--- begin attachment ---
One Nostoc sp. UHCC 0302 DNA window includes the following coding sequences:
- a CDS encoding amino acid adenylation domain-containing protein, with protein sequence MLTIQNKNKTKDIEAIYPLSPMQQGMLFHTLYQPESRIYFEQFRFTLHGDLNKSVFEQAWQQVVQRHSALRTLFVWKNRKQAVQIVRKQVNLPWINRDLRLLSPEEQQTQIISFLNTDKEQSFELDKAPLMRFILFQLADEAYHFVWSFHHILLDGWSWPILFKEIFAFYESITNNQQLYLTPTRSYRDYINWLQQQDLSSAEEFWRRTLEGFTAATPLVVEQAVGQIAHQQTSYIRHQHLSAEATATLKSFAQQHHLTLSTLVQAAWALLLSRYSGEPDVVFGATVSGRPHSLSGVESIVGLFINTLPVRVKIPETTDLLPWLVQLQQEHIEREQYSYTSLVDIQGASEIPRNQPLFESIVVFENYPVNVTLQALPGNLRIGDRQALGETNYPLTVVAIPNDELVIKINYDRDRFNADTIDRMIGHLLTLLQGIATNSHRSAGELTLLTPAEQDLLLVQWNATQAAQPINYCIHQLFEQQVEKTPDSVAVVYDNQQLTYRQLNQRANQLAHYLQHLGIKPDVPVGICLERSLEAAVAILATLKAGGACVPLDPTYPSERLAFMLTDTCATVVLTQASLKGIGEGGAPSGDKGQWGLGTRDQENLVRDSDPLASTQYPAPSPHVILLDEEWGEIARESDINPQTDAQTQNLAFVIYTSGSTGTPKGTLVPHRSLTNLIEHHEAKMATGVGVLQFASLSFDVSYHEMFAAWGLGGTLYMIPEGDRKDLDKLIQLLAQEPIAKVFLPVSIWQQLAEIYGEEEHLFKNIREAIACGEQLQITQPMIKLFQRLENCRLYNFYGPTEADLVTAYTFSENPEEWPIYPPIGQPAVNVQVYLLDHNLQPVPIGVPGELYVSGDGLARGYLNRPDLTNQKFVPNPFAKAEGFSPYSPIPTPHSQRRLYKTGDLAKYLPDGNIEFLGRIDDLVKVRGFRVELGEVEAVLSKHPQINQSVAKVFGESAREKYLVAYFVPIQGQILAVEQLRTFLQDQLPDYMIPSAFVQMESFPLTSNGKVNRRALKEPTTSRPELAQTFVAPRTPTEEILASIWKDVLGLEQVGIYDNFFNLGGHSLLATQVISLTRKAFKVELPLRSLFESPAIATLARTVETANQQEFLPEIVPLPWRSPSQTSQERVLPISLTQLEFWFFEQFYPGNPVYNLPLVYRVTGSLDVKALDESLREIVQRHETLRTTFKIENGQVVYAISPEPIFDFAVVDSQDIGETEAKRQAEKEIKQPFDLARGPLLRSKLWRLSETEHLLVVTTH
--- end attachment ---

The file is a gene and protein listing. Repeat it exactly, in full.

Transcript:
One Nostoc sp. UHCC 0302 DNA window includes the following coding sequences:
- a CDS encoding amino acid adenylation domain-containing protein, with protein sequence MLTIQNKNKTKDIEAIYPLSPMQQGMLFHTLYQPESRIYFEQFRFTLHGDLNKSVFEQAWQQVVQRHSALRTLFVWKNRKQAVQIVRKQVNLPWINRDLRLLSPEEQQTQIISFLNTDKEQSFELDKAPLMRFILFQLADEAYHFVWSFHHILLDGWSWPILFKEIFAFYESITNNQQLYLTPTRSYRDYINWLQQQDLSSAEEFWRRTLEGFTAATPLVVEQAVGQIAHQQTSYIRHQHLSAEATATLKSFAQQHHLTLSTLVQAAWALLLSRYSGEPDVVFGATVSGRPHSLSGVESIVGLFINTLPVRVKIPETTDLLPWLVQLQQEHIEREQYSYTSLVDIQGASEIPRNQPLFESIVVFENYPVNVTLQALPGNLRIGDRQALGETNYPLTVVAIPNDELVIKINYDRDRFNADTIDRMIGHLLTLLQGIATNSHRSAGELTLLTPAEQDLLLVQWNATQAAQPINYCIHQLFEQQVEKTPDSVAVVYDNQQLTYRQLNQRANQLAHYLQHLGIKPDVPVGICLERSLEAAVAILATLKAGGACVPLDPTYPSERLAFMLTDTCATVVLTQASLKGIGEGGAPSGDKGQWGLGTRDQENLVRDSDPLASTQYPAPSPHVILLDEEWGEIARESDINPQTDAQTQNLAFVIYTSGSTGTPKGTLVPHRSLTNLIEHHEAKMATGVGVLQFASLSFDVSYHEMFAAWGLGGTLYMIPEGDRKDLDKLIQLLAQEPIAKVFLPVSIWQQLAEIYGEEEHLFKNIREAIACGEQLQITQPMIKLFQRLENCRLYNFYGPTEADLVTAYTFSENPEEWPIYPPIGQPAVNVQVYLLDHNLQPVPIGVPGELYVSGDGLARGYLNRPDLTNQKFVPNPFAKAEGFSPYSPIPTPHSQRRLYKTGDLAKYLPDGNIEFLGRIDDLVKVRGFRVELGEVEAVLSKHPQINQSVAKVFGESAREKYLVAYFVPIQGQILAVEQLRTFLQDQLPDYMIPSAFVQMESFPLTSNGKVNRRALKEPTTSRPELAQTFVAPRTPTEEILASIWKDVLGLEQVGIYDNFFNLGGHSLLATQVISLTRKAFKVELPLRSLFESPAIATLARTVETANQQEFLPEIVPLPWRSPSQTSQERVLPISLTQLEFWFFEQFYPGNPVYNLPLVYRVTGSLDVKALDESLREIVQRHETLRTTFKIENGQVVYAISPEPIFDFAVVDSQDIGETEAKRQAEKEIKQPFDLARGPLLRSKLWRLSETEHLLVVTTH